Manchester’s Northern Quarter was transformed into a massive street party for the northern quarter hipster crowd yesterday. Billed as an alternative to the royal wedding It was all over the press which was great [men][guardian][cubicgarden].

With the help and support of Madlab, the BBC North ran a gaming wonderland during the street party.

The gaming wonderland included 2 wii’s running wii sports and a early glimpse of BBC R&D project called Virtual Maestro or Kinect Orchestra.

Wii Bowling

On the wii’s we had bowling running and the scores of everyone who played was put on the board just like they do on top gear with lap times. We had a total of 40 players put up there scores over the hours of play. Ages ranging from 8 to 55, but the winner of the day was Rachel Norris with a high score of 188 over 10 rounds. We will be contacting Rachel with her prize. There was some controversy with some of the players as they claimed a score of 210 but as it wasn’t seen by any of the team, we had no choice but to question it. So maybe Helena Rice will also receive a slightly lesser prize too.

Conduct

Virtual Maestro, an installation we’re developing with the BBC Philharmonic. Using a Microsoft Kinect and some custom code, a person is able to ‘conduct’ the BBC Philharmonic in glorious HD video and 3D surround sound using nothing but their arms to control the tempo and dynamics of the piece…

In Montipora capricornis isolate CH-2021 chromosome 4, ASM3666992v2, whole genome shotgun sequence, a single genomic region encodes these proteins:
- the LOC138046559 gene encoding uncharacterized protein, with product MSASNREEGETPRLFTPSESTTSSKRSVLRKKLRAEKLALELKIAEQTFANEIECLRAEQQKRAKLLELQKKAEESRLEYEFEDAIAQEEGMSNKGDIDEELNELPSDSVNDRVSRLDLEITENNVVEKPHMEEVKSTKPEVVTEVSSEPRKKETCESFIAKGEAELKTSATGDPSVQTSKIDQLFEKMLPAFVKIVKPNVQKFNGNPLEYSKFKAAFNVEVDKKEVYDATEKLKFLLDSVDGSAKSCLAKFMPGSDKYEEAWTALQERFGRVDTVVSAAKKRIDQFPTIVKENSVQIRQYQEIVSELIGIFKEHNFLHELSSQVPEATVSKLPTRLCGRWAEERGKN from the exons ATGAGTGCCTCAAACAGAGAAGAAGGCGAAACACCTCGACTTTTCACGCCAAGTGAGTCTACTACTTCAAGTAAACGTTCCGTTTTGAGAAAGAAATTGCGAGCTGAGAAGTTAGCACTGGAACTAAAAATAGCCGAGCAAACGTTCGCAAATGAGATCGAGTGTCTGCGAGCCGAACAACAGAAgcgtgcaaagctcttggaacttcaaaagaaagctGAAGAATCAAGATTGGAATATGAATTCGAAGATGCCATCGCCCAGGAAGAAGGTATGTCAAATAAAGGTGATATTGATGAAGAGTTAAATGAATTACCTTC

Conduct

The Virtual Maestro or Kinect Orchestra will be back soon for the Manchester International Festival in July. But at the street party it went down very well with lots of people trying it out. Lots of photos can be found on Flickr. On the version we removed the HD video and 3D surround sound but it didn’t stop the public interest in the system.Conduct

As Max said in the r&d blog post,

As well as being brilliant fun for the public to play with, demos like these are a great way to illustrate some the technical work that happens here at the beeb.

Not only did we have lost of interest in the bowling tournament and the virtual maestro, but we also had people asking about BBC R&D, Madlab and BBC jobs.

Although it was a bit of a solo effort (no disrespect to Andy, Nicole, Hwayoung and Dave as there help was great and very much needed) it was worth it. We had maybe about 150 people come through our ground floor madlab space, which isn’t bad for a bank holiday.